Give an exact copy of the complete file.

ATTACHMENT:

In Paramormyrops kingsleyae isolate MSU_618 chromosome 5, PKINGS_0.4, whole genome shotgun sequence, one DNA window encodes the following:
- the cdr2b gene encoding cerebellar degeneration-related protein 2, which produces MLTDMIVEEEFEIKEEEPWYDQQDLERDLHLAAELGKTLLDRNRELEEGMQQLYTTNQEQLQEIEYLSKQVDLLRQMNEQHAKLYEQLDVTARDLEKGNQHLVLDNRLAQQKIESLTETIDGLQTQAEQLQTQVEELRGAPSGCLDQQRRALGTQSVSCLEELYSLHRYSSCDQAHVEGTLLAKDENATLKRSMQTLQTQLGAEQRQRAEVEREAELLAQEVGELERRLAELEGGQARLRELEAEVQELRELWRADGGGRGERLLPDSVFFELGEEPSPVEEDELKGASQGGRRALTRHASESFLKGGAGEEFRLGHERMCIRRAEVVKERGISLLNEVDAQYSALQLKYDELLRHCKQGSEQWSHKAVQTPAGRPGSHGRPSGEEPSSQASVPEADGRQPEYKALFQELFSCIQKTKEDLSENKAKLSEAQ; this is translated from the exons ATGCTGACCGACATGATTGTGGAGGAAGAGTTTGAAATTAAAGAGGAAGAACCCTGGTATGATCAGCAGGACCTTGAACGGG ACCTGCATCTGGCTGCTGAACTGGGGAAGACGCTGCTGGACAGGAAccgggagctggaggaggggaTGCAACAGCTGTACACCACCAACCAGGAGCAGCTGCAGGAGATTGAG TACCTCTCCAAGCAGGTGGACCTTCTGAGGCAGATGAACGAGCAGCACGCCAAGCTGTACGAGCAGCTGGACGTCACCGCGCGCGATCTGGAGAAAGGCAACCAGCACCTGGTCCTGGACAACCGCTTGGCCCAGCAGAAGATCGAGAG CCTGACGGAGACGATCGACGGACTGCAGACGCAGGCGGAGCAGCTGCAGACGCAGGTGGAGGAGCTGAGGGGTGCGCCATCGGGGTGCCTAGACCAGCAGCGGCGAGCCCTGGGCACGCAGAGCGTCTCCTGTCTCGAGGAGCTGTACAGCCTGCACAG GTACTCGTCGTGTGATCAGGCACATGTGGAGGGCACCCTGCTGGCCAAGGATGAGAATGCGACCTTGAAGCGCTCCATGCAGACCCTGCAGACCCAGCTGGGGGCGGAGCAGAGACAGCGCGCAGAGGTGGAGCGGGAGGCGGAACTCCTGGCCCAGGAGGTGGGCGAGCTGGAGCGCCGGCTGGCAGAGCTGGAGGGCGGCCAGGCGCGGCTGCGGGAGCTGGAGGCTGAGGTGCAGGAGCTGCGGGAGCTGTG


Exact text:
In Paramormyrops kingsleyae isolate MSU_618 chromosome 5, PKINGS_0.4, whole genome shotgun sequence, one DNA window encodes the following:
- the cdr2b gene encoding cerebellar degeneration-related protein 2, which produces MLTDMIVEEEFEIKEEEPWYDQQDLERDLHLAAELGKTLLDRNRELEEGMQQLYTTNQEQLQEIEYLSKQVDLLRQMNEQHAKLYEQLDVTARDLEKGNQHLVLDNRLAQQKIESLTETIDGLQTQAEQLQTQVEELRGAPSGCLDQQRRALGTQSVSCLEELYSLHRYSSCDQAHVEGTLLAKDENATLKRSMQTLQTQLGAEQRQRAEVEREAELLAQEVGELERRLAELEGGQARLRELEAEVQELRELWRADGGGRGERLLPDSVFFELGEEPSPVEEDELKGASQGGRRALTRHASESFLKGGAGEEFRLGHERMCIRRAEVVKERGISLLNEVDAQYSALQLKYDELLRHCKQGSEQWSHKAVQTPAGRPGSHGRPSGEEPSSQASVPEADGRQPEYKALFQELFSCIQKTKEDLSENKAKLSEAQ; this is translated from the exons ATGCTGACCGACATGATTGTGGAGGAAGAGTTTGAAATTAAAGAGGAAGAACCCTGGTATGATCAGCAGGACCTTGAACGGG ACCTGCATCTGGCTGCTGAACTGGGGAAGACGCTGCTGGACAGGAAccgggagctggaggaggggaTGCAACAGCTGTACACCACCAACCAGGAGCAGCTGCAGGAGATTGAG TACCTCTCCAAGCAGGTGGACCTTCTGAGGCAGATGAACGAGCAGCACGCCAAGCTGTACGAGCAGCTGGACGTCACCGCGCGCGATCTGGAGAAAGGCAACCAGCACCTGGTCCTGGACAACCGCTTGGCCCAGCAGAAGATCGAGAG CCTGACGGAGACGATCGACGGACTGCAGACGCAGGCGGAGCAGCTGCAGACGCAGGTGGAGGAGCTGAGGGGTGCGCCATCGGGGTGCCTAGACCAGCAGCGGCGAGCCCTGGGCACGCAGAGCGTCTCCTGTCTCGAGGAGCTGTACAGCCTGCACAG GTACTCGTCGTGTGATCAGGCACATGTGGAGGGCACCCTGCTGGCCAAGGATGAGAATGCGACCTTGAAGCGCTCCATGCAGACCCTGCAGACCCAGCTGGGGGCGGAGCAGAGACAGCGCGCAGAGGTGGAGCGGGAGGCGGAACTCCTGGCCCAGGAGGTGGGCGAGCTGGAGCGCCGGCTGGCAGAGCTGGAGGGCGGCCAGGCGCGGCTGCGGGAGCTGGAGGCTGAGGTGCAGGAGCTGCGGGAGCTGTG